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Another Clarkson University Student Awarded Prestigious Goldwater Scholarship
Another Clarkson University honors student has been awarded a prestigious Goldwater Scholarship and two other Clarkson students have received honorable mentions.
Ruisheng "Rick" Wang '15, a mechanical engineering major from Potsdam, N.Y., has been awarded a Goldwater Scholarship.
Jeffrey Adam Smith '15, a physics and mathematics double major from Utica, N.Y., and Mason B. Sutorius '15, a mechanical engineering major from Rochester, N.Y., have been awarded honorable mentions.
Of more than 4,000 institutions nationwide, Clarkson is in the top one percent for the number of Goldwater Scholars in the past five years.
Including this year’s scholar, 30 Clarkson University students have received this highly coveted award since the scholarships were first awarded in 1989. This is the 15th consecutive year that Clarkson Honors Program students have received Goldwaters.
The Goldwater Scholarship is the most prestigious award in the United States given to undergraduates studying in mathematics, science and engineering. Only 283 scholarships were awarded for the 2014-2015 academic year.
Ruisheng "Rick" Wang, a graduate of Potsdam Central High School in Potsdam, N.Y., is a junior majoring in mechanical engineering and a member of the Honors Program. During his freshman year, he began undergraduate research under the mentorship of Professor Ratneshwar Jha and conducted aerospace related structural health monitoring research. In his sophomore year, Wang transitioned to biomedical research under the mentorship of Professor Charles Robinson and has since been involved in various projects. Wang’s Goldwater proposal details a clinically significant non-invasive technique of cardiovascular disease risk assessment using accelerometers. This summer, he will be working at the Wellman Center for Photomedicine at Massachusetts General Hospital through a fellowship granted by the Harvard-MIT Division of Health Sciences and Technology. Wang plans to pursue a Ph.D. in biomedical engineering and would like to eventually start his own biotech company.
Jeffrey Smith, a graduate of Thomas R. Proctor High School in Utica, N.Y., is a junior pursuing a double major in physics and mathematics with a minor in electrical engineering. As a McNair Scholar, he has conducted research at Clarkson University under Professor Ming-Cheng Cheng since his freshman year. He has studied the application of quantum well structures to third-generation photovoltaics, and has also aided in the development of new applications for a thermal circuit model to describe heat flow within multi-gate field effect transistor structures. Smith’s Goldwater application is based on extending the applications of this thermal model to perform electro-thermal simulation of multiple FinFET devices and integrated circuits. He plans to obtain a Ph.D. in electrical engineering and conduct industrial research in nano-scale device design.
Mason Sutorius, a graduate of Allendale Columbia High School in Rochester, N.Y., is a junior majoring in mechanical engineering, with minors in biomedical engineering, electrical engineering, and mathematics. He is a member of the Honors Program and is a teaching assistant for various classes in both mathematics and mechanical engineering. After his freshmen year, Sutorius began an ongoing internship at NiCoForm Inc. and last summer he completed a Research Experience for Undergraduates (REU) in electrical engineering at Penn State. He is currently working with Professor Kevin Fite on the design of a wireless instrumentation architecture for real-time gait assessment of lower limb amputees for clinical field use. He plans to obtain a Ph.D. in biomedical engineering and conduct research in bionics and biomedical wearable devices for rehabilitative purposes. He would like to become a professor or conduct research in industry, and eventually to start his own biotech company.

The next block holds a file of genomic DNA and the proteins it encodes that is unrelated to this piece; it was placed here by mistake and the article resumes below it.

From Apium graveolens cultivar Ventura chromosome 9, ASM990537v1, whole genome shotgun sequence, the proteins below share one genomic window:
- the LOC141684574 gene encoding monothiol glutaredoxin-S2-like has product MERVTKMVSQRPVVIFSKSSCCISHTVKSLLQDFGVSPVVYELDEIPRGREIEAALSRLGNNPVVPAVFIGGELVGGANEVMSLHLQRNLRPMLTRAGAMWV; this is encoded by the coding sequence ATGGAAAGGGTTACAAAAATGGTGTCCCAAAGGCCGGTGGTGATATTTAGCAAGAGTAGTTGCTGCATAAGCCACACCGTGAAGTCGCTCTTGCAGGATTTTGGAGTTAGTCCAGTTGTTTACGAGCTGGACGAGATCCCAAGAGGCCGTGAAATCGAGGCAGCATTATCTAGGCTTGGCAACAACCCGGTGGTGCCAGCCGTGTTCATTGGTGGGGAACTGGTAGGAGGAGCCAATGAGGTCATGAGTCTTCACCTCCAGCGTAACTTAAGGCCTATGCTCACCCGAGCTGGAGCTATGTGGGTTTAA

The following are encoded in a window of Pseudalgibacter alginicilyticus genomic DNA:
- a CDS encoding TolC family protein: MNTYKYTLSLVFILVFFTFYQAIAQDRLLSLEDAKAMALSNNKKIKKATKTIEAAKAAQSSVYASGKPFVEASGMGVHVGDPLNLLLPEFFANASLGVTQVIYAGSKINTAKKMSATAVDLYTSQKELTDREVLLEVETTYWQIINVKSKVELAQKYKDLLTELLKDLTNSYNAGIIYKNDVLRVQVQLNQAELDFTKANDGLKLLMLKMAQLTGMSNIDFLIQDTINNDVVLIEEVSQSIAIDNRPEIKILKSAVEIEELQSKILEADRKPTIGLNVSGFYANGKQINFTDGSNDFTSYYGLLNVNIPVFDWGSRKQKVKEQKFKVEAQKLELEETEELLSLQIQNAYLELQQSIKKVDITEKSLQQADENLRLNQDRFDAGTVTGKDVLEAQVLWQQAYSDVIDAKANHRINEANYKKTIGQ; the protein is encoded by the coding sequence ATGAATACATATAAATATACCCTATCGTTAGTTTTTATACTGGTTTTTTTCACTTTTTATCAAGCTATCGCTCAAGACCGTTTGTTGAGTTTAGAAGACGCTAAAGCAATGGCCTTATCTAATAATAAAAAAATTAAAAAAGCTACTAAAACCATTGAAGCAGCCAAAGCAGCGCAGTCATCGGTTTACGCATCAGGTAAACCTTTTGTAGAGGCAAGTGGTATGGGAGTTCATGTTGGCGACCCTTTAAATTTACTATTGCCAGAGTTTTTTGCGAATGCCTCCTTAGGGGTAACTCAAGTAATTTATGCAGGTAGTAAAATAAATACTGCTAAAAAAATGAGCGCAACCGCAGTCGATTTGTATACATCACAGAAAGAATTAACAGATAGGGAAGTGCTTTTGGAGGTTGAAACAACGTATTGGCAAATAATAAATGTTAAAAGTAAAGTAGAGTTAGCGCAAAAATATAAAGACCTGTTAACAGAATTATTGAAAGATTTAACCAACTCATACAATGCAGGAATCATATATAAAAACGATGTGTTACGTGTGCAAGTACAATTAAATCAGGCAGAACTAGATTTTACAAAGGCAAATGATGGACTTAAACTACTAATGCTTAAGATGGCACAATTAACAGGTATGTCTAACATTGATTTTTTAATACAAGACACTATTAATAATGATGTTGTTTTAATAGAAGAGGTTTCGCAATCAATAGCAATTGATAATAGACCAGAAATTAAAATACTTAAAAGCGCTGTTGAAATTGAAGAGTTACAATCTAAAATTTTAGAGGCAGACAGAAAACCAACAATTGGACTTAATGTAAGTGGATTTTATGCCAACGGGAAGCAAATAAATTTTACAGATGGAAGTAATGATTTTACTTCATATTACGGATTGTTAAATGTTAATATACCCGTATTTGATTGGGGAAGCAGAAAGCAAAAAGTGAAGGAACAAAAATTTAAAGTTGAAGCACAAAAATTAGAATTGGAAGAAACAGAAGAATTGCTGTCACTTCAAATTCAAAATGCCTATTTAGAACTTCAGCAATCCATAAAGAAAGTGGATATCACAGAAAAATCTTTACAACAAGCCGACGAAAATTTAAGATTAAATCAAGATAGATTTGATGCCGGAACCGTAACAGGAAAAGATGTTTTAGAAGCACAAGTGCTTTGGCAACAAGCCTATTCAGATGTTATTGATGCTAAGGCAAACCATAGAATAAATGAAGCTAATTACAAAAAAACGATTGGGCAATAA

Clarkson’s Honors Program is an intensive four-year curriculum for exceptionally talented students. The University admits only 40 new students to the Honors Program each year.
As one of the eight federally funded TRIO programs of the U.S. Department of Education, the Ronald E. McNair Post-Baccalaureate Achievement Program prepares first generation & low-income and/or underrepresented students for doctoral studies.
The Barry M. Goldwater Scholarship and Excellence in Education Foundation is a federally endowed agency established in 1986. The scholarship program honoring Senator Barry M. Goldwater was designed to foster and encourage outstanding students to pursue careers in the fields of mathematics, the natural sciences, and engineering.
Clarkson University launches leaders into the global economy. One in five alumni already leads as a CEO, VP or equivalent senior executive of a company. Located just outside the Adirondack Park in Potsdam, N.Y., Clarkson is a nationally recognized research university for undergraduates with select graduate programs in signature areas of academic excellence directed toward the world's pressing issues. Through 50 rigorous programs of study in engineering, business, arts, sciences and the health professions, the entire learning-living community spans boundaries across disciplines, nations and cultures to build powers of observation, challenge the status quo, and connect discovery and engineering innovation with enterprise.
Photo caption: Another Clarkson University honors student has been awarded a prestigious Goldwater Scholarship and two other Clarkson students have received honorable mentions. Left to right: Mason B. Sutorius (honorable mention), Ruisheng "Rick" Wang (Goldwater Scholar) and Jeffrey Adam Smith (honorable mention).
[A photograph for media use is available at http://www.clarkson.edu/news/photos/goldwater2014.jpg .]